Also, thanks for all the orthography suggestions, Creyeditor et al. The matter is being given due consideration.
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Re: Random phonology/phonemic inventory thread

Post by Frislander » Sun 26 Feb 2017, 13:52

Time for more Algonquian fun!

First one: what if we mix Cheyenne and Pawnee?

/t k ʔ/ <t k '>
/s h/ <s h>
/r~n j w/ <r~n y w>

/e a o/ <e a o>

There is a high-low tone distinction, marked by the presence and absence of an acute in the romanisation respectively.

The phoneme /r~n/ is realised as [n] word-initially, before consonants, when geminated and word-finally and [r] elsewhere.

Syllable structure is (C)V(C) where any consonant may appear word-finally but only /ʔ n/ are stable word-internal codas. There are no restrictions on vowel-clusters.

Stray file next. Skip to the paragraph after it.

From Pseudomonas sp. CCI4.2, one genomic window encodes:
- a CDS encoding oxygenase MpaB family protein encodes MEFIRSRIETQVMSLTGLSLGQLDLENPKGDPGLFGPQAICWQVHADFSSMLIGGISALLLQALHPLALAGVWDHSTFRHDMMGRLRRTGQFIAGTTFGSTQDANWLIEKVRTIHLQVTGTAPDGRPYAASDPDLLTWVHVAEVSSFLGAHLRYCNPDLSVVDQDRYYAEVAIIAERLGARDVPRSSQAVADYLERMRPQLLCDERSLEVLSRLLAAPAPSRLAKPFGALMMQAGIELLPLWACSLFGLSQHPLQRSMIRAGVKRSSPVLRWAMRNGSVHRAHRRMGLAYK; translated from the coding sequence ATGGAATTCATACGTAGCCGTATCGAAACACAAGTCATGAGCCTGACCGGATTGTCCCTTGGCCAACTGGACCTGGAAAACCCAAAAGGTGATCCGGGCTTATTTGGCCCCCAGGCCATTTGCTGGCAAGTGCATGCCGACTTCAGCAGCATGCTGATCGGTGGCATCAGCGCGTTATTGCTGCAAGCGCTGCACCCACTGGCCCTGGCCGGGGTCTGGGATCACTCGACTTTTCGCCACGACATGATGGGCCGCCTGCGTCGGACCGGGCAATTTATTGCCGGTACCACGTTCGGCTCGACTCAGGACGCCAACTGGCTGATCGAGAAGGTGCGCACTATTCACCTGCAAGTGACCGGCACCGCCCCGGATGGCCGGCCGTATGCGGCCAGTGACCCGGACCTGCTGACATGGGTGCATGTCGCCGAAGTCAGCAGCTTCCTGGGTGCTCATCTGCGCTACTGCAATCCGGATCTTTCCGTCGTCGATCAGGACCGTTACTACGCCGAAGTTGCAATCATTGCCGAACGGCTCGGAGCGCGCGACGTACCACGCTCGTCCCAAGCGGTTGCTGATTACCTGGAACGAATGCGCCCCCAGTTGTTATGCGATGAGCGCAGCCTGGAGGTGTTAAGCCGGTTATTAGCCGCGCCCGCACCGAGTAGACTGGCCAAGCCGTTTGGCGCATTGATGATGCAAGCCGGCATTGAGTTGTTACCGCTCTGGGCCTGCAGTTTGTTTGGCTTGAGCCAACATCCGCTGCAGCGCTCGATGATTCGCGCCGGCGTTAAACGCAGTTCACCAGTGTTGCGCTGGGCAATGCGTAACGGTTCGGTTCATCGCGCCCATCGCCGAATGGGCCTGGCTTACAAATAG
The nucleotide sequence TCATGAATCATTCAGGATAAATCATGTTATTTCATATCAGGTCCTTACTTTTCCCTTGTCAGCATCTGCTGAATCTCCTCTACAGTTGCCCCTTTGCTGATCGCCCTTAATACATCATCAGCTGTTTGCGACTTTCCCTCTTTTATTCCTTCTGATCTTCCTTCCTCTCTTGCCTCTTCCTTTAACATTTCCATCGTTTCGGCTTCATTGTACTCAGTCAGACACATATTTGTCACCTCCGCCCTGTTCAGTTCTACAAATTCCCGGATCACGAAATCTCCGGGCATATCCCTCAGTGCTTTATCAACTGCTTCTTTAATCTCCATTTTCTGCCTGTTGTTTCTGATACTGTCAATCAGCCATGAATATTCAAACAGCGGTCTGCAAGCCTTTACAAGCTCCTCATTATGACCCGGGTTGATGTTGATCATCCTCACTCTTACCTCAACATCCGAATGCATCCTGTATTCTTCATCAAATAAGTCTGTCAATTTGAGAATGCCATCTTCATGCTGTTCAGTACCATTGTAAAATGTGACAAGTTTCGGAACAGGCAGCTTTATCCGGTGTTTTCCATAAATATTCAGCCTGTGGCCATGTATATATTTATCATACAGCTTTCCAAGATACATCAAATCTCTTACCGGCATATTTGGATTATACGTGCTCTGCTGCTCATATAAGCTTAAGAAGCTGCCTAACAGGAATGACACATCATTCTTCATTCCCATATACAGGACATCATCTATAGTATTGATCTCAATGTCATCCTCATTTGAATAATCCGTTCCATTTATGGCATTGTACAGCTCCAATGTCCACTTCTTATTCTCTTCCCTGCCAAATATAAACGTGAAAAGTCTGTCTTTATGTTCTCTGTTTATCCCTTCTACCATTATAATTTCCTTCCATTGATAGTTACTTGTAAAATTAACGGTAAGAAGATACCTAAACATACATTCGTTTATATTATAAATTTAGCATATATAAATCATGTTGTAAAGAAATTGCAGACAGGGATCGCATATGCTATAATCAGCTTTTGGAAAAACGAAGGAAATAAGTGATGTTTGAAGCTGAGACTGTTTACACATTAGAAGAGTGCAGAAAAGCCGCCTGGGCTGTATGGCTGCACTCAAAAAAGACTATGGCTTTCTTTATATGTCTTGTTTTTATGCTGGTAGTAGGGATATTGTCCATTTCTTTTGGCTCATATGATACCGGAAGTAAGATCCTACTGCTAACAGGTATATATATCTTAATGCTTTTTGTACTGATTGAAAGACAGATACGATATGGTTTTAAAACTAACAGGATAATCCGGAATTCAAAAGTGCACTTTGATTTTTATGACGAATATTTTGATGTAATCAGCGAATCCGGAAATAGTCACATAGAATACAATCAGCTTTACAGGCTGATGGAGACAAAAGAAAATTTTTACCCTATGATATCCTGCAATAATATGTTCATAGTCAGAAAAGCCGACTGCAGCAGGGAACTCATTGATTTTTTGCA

Sound changes:

C//#_G
e/i/#_(T)C
w[ea]/o/C_
y[ei]/i/C_
ya/e/C_
we/o/#_
ye/i/#_
ya/ye/#_
G//C_
/'/_V·
·//_
V//_#/CC_
G//_#
o/i/_
a/o/_
e/a/_
i/e/_
[hθsxš]/ʔ/_C
s/h/_
θ/r/_
k//_
p/k/_
/ʔ/#_(')V
[čš]/s/_
w/y/_
m/w/_
n/r/_/#_
rr/nn/_
r/n/_[C#]
P/A/'_
'//_

Example words:

'erare "man" from *erenyiwa
'e'é "woman" from *eθkwe·wa
hóewó "chief" from *sa·kima·wa
'oraw "dog" from *aθemwa
'anne "hawk" from *kenriwa
yéntaé "owl" from wi·nteko·wa
wo'e "bear" from *maθkwa
wéh "bison" from *mo·swa "moose"
woraté "God/Great Spirit" from *maneto·wa
nowá "fish" from *name·wa
'e'etá "fire" from *eškwete·wi
nak "water" from *nepyi
wareón "camp" from *menika·ni "settlement"
'oe'we "blanket" from *akwehmi
wa'ta "spear" from *meʔtekwi "stick"
yéeyó'we "tent" from *wi·kiwa·ʔmi
'éroké "snow" from *ko·na·powi
héké "river" from *si·pi·wi

----

Now for the really crazy one: Algonquian as transplanted to Enggano island.

/k ʔ/ <k '>
/b d~r/ <b d~r>
/s~x/ <s~h>
/n/ <n>

/i a u/ <i a u> in high <acute> or low <unmarked> tone.